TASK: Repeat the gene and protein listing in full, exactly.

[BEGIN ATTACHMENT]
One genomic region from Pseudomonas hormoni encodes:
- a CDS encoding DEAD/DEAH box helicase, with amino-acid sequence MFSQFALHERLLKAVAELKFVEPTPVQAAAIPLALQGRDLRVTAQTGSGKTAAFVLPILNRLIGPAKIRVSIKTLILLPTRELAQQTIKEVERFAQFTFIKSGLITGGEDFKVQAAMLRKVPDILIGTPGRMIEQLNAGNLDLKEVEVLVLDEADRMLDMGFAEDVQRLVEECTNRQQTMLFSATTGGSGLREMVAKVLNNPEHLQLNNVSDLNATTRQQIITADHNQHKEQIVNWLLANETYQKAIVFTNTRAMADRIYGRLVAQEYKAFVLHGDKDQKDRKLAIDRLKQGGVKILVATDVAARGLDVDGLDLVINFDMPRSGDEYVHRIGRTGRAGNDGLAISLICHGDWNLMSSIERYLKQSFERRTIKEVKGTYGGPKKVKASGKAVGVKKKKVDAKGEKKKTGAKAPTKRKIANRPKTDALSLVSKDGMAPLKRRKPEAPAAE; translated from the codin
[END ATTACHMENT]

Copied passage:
One genomic region from Pseudomonas hormoni encodes:
- a CDS encoding DEAD/DEAH box helicase, with amino-acid sequence MFSQFALHERLLKAVAELKFVEPTPVQAAAIPLALQGRDLRVTAQTGSGKTAAFVLPILNRLIGPAKIRVSIKTLILLPTRELAQQTIKEVERFAQFTFIKSGLITGGEDFKVQAAMLRKVPDILIGTPGRMIEQLNAGNLDLKEVEVLVLDEADRMLDMGFAEDVQRLVEECTNRQQTMLFSATTGGSGLREMVAKVLNNPEHLQLNNVSDLNATTRQQIITADHNQHKEQIVNWLLANETYQKAIVFTNTRAMADRIYGRLVAQEYKAFVLHGDKDQKDRKLAIDRLKQGGVKILVATDVAARGLDVDGLDLVINFDMPRSGDEYVHRIGRTGRAGNDGLAISLICHGDWNLMSSIERYLKQSFERRTIKEVKGTYGGPKKVKASGKAVGVKKKKVDAKGEKKKTGAKAPTKRKIANRPKTDALSLVSKDGMAPLKRRKPEAPAAE; translated from the codin